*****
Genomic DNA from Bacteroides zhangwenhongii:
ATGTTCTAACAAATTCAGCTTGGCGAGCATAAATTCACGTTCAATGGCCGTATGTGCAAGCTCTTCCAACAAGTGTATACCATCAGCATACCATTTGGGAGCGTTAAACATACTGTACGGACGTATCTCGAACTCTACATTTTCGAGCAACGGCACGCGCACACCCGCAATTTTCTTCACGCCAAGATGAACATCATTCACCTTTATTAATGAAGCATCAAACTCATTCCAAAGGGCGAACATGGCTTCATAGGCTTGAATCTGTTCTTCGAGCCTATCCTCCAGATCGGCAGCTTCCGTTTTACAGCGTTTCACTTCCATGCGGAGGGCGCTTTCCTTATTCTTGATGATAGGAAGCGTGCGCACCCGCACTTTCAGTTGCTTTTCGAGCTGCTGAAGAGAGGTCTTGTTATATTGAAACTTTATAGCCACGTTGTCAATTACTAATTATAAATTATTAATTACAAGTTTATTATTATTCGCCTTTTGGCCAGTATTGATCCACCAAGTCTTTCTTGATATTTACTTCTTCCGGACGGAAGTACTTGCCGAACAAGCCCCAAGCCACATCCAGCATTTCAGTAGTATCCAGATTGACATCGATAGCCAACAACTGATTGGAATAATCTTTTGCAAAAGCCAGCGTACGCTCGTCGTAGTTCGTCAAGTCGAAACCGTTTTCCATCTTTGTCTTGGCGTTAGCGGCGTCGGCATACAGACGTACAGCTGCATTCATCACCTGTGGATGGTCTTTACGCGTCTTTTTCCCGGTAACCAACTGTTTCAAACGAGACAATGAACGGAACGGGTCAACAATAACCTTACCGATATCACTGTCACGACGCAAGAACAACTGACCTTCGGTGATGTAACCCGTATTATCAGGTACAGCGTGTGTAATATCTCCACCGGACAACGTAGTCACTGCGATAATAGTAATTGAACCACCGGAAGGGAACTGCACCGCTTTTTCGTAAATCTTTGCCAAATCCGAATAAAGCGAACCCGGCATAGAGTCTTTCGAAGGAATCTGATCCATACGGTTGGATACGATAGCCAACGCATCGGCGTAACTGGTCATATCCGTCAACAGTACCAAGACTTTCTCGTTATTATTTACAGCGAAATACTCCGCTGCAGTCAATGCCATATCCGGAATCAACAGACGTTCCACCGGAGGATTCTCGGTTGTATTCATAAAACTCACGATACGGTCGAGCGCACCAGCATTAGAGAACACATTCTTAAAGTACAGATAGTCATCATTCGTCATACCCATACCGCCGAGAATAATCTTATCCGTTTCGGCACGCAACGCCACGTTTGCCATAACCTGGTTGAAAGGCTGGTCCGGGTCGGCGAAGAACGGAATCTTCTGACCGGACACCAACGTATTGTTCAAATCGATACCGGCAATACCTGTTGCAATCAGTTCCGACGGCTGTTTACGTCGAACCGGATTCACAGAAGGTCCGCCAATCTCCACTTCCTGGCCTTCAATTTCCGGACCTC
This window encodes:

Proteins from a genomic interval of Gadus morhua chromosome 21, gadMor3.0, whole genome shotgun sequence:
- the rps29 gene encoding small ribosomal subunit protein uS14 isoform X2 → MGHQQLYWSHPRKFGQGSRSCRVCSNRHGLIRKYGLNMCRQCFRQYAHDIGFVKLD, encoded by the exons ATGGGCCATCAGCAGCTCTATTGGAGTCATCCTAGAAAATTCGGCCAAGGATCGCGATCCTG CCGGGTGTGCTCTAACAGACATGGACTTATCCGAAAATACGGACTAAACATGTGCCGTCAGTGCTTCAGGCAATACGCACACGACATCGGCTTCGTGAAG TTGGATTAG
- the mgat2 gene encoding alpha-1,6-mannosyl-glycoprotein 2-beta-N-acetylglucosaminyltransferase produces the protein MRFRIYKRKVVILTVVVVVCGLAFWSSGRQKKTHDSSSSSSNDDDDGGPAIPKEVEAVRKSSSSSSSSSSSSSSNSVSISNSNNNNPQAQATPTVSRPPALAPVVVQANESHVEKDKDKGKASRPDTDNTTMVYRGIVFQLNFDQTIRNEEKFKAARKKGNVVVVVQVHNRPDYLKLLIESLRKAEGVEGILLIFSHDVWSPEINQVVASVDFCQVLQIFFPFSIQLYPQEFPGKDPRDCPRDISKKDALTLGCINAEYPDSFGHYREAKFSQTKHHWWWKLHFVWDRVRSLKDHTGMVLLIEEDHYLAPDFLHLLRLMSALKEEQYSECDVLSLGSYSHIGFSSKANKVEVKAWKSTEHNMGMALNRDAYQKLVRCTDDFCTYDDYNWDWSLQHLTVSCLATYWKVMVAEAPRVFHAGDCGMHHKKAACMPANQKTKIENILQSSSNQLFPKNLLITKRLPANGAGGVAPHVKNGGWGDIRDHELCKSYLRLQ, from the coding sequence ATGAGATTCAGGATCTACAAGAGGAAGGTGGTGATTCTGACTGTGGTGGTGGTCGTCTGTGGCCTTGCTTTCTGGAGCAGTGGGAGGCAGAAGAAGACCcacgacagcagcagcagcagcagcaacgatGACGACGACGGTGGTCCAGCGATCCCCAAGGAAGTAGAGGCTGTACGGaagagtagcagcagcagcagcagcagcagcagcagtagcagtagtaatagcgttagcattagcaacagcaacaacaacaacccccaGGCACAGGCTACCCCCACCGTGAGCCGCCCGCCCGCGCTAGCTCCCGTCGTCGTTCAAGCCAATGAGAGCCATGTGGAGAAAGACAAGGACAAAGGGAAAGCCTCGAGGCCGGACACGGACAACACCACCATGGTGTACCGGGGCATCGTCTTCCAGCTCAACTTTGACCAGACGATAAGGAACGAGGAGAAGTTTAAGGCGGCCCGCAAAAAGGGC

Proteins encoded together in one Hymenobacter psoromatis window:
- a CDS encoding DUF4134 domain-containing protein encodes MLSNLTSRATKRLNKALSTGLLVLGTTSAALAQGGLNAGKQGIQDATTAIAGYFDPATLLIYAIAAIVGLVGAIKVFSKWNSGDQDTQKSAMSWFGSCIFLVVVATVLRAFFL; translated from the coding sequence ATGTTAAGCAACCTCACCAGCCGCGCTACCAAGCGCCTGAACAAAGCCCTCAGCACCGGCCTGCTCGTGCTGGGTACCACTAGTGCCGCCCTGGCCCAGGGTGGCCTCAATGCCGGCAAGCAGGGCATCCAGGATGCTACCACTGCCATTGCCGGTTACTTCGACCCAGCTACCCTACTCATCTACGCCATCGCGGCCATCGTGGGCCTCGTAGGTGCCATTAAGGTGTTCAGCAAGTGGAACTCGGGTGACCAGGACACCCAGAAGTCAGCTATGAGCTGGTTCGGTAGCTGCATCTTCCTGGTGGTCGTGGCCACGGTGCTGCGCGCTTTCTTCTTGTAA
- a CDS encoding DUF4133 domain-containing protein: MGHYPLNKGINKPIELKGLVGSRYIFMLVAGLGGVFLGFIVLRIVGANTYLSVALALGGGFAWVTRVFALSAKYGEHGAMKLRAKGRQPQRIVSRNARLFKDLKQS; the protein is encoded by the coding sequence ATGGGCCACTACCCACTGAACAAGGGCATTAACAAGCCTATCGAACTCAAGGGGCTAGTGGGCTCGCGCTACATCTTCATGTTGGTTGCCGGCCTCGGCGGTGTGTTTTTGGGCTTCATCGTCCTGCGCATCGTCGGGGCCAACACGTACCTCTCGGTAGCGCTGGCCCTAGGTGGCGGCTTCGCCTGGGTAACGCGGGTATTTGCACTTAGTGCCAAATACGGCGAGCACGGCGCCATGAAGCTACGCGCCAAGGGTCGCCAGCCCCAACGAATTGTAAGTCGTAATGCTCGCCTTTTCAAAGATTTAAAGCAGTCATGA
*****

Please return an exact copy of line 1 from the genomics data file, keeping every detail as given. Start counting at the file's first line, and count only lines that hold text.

Genomic DNA from Bacteroides zhangwenhongii: